The case for public art
The value of art in public can seem difficult to define and measure, however there is increasingly new evidence and tools available that allow commissioners make the case for art in public to funders or partners. There does however seem no doubt that in general the arts play a crucial role in the vibrancy and cultural life of rural counties. A summary of the role of the arts in rural economies, regeneration, community development and culture is set out by the Arts Council in The arts and rural England: Why the arts are at the heart of rural life (2005) by François Matarasso and Arts Council England. Think tank Littoral (an arts research and development Trust focussing on social, cultural and environmental change) has also produced a number of strategic documents on rural arts & culture, A cultural strategy for rural England: investing in rural community creativity and cultural capital (2006) and Creative rural communities: a proposal for a rural cultural strategy (2010). In Dorset the case for the arts is defined by the Dorset Cultural Strategy 2009-14 (2009).
Looking more closely at art in public, evidence of its social value is gathering. For instance general studies such as “PROJECT”, an evaluation of a series of case studies commissioned by Public Art South West, found that art in public can be a real catalyst for change in the built and natural environment (Comedia, 2007). More recently a study by the University of Central Lancashire, New Model Visual Arts Organisations & Social Engagement (2011) sets out some of the wider social and cultural potential of “socially engaged arts practices” which build links through temporary or permanent communities of place, interest or practice, engaging with people as social beings rather than producing cultural commodities for individualised consumers.
Ongoing is work by Ixia and the Open Space Research Centre, building a national evidence base for art in public premised on social, economic, environmental and artistic values, detailed in Public Art: A Guide to Evaluation (2010). The values attributed to art in public are:
• Social: Community development, poverty and social inclusion, health and well-being, crime and safety, personal and interpersonal development, travel and access, skills acquisition
• Economic: marketing/place identity/tourism , regeneration, economic investment and output, resource use and recycling, education, employment, value for money
• Environmental: ecological mitigation & conservation, physical environmental improvement, pollution and waste management, climate change and energy
• Artistic: visual/aesthetic/enjoyment, social activation, innovation/risk, host participation, challenge/critical debate
From this work ixia have produced an Evaluation Toolkit for art in public which assists users to:
• carry out an appraisal of the feasibility of a public art commission;
• maximise the potential of a public art commission and identify different goals;
• identify and agree the outcome measures that are appropriate to assess impact;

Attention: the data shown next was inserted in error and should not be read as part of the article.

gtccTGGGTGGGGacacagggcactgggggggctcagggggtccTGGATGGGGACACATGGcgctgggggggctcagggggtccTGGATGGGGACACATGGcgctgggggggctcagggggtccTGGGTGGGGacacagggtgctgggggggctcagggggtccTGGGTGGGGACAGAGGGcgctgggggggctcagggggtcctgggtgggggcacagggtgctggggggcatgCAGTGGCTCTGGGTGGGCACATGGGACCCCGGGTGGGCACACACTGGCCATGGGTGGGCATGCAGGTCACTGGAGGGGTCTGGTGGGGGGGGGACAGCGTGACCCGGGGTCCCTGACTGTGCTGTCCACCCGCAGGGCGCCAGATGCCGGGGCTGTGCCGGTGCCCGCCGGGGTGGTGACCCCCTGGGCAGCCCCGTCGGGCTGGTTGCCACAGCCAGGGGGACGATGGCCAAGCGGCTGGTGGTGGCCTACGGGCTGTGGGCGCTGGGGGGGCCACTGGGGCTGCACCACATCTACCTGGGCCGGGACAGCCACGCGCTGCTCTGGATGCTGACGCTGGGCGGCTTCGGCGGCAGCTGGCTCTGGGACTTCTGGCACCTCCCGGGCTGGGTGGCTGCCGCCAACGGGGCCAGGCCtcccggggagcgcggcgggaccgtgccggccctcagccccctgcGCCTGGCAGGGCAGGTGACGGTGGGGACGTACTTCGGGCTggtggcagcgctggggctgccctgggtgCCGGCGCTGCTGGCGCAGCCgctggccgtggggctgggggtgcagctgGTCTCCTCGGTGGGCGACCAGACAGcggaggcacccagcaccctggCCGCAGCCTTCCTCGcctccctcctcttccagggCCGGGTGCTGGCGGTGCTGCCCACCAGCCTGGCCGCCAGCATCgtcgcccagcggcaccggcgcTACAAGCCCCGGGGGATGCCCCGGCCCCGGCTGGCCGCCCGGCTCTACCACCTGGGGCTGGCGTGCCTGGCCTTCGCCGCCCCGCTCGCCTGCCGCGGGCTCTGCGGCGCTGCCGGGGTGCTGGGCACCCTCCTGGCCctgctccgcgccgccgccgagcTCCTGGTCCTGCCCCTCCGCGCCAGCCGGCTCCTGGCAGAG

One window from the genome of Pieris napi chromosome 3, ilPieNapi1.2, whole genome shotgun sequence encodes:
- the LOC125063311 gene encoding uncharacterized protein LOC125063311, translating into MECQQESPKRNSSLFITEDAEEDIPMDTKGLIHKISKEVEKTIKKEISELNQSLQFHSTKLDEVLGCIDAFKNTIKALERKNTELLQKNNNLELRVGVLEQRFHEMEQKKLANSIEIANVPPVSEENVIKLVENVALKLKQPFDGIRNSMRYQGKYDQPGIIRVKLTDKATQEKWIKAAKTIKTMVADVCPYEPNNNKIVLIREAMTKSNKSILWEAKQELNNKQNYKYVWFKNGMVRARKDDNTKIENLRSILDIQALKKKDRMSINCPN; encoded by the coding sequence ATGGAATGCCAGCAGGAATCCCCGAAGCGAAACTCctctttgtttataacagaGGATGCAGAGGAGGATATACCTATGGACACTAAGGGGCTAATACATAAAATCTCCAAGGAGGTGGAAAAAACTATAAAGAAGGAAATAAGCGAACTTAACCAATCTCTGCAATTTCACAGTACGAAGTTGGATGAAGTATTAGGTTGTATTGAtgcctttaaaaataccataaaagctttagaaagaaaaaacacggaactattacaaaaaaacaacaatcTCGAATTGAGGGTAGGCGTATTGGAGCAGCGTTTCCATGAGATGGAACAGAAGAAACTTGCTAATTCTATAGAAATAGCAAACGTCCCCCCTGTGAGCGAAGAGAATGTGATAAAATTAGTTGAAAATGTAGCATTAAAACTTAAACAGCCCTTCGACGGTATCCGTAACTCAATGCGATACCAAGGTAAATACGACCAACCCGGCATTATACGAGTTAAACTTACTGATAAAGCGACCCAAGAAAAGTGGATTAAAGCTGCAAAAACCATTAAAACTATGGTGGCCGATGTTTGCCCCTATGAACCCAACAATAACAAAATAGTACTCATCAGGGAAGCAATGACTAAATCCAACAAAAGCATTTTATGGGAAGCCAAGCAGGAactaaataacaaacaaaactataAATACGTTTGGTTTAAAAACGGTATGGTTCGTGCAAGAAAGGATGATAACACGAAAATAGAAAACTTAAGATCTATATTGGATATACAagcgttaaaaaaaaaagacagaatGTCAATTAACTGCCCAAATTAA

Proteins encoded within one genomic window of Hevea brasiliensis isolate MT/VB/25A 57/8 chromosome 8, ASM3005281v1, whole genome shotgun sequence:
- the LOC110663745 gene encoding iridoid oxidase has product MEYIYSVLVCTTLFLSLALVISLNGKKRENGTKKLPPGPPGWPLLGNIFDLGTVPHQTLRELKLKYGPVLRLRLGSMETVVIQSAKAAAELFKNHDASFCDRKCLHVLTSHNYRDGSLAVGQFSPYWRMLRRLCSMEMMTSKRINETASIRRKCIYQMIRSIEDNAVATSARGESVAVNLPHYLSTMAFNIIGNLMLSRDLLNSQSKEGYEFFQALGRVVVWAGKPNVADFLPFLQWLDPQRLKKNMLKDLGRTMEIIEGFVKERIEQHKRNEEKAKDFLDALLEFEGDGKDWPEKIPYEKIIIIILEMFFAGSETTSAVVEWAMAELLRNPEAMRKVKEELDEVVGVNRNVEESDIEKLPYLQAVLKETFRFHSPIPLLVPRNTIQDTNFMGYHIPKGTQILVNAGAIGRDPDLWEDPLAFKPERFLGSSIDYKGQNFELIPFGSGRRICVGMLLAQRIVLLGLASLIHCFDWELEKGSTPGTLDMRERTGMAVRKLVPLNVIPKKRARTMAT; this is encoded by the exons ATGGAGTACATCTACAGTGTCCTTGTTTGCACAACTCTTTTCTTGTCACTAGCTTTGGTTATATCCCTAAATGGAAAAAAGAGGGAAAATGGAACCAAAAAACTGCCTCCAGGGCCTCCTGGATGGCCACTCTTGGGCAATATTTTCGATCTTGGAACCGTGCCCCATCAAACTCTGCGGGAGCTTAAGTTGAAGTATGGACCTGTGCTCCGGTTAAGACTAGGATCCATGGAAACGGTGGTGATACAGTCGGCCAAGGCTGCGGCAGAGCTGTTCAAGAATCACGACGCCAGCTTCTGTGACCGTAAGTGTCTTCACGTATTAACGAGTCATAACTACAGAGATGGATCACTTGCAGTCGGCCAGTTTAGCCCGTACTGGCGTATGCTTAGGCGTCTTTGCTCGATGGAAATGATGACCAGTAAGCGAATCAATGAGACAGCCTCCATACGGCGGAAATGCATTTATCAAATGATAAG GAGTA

• agree systems for collecting, storing, analysing and reporting on data gathered.
Developing the rural economy
DROP 2008: Visitor Survey and Economic Impact Analysis (2008)
This report by Cumbria Tourism Research Department which commissioned a giant reflective temporary sculpture by Steve Messam. The study establishes a broad participant profile and estimates the potential economic impact of the event on the area, in terms of tourism benefit, concluding that an investment of £25,000 made an overall return of £319,926.
Protecting landscapes and safeguarding environments
Natural Partners: Arts in the Protected Landscape (2006)
This publication is designed to encourage those working in protected landscapes and in the arts to explore innovative ways of working together for mutual aims. It outlines the contribution the arts already makes to the rural agenda, illustrated with case studies that demonstrate good practice. Published by Arts Council England, South West (ACESW) and the South West Protected Landscape Forum (SWPLF). Now offline – available from Arts Council England, ISBN: 0728712989.
Creating safe, strong and inclusive rural communities
Participatory Evaluation of the Inspire Public Art Project (2005)
This evaluation report by Barefoot Research and Evaluation is an examination of how the Inspire Public Arts Programme in South East Northumberland engaged with stakeholders. It concludes that the project has increased the attractiveness of the environment to local communities, stakeholder organisations and visitors and that young people and others consulted felt that public art gave an area a sense of identity and had an influence on whether residents chose to leave an area.
Creating wellbeing through culture
Evidence Review: Healthy Communities and Sustainable Communites (2011)
The arts provide a promising approach to reducing health inequalities and promoting wellbeing. This brief report by Willis Newson identifies key evidence to support the use of the arts in reducing social isolation and improving community capital; encouraging active travel and physical exercise; and improving the food environment.
More evaluations and evidence of the value of public art projects are available from http://www.publicartonline.org.uk/resources/research/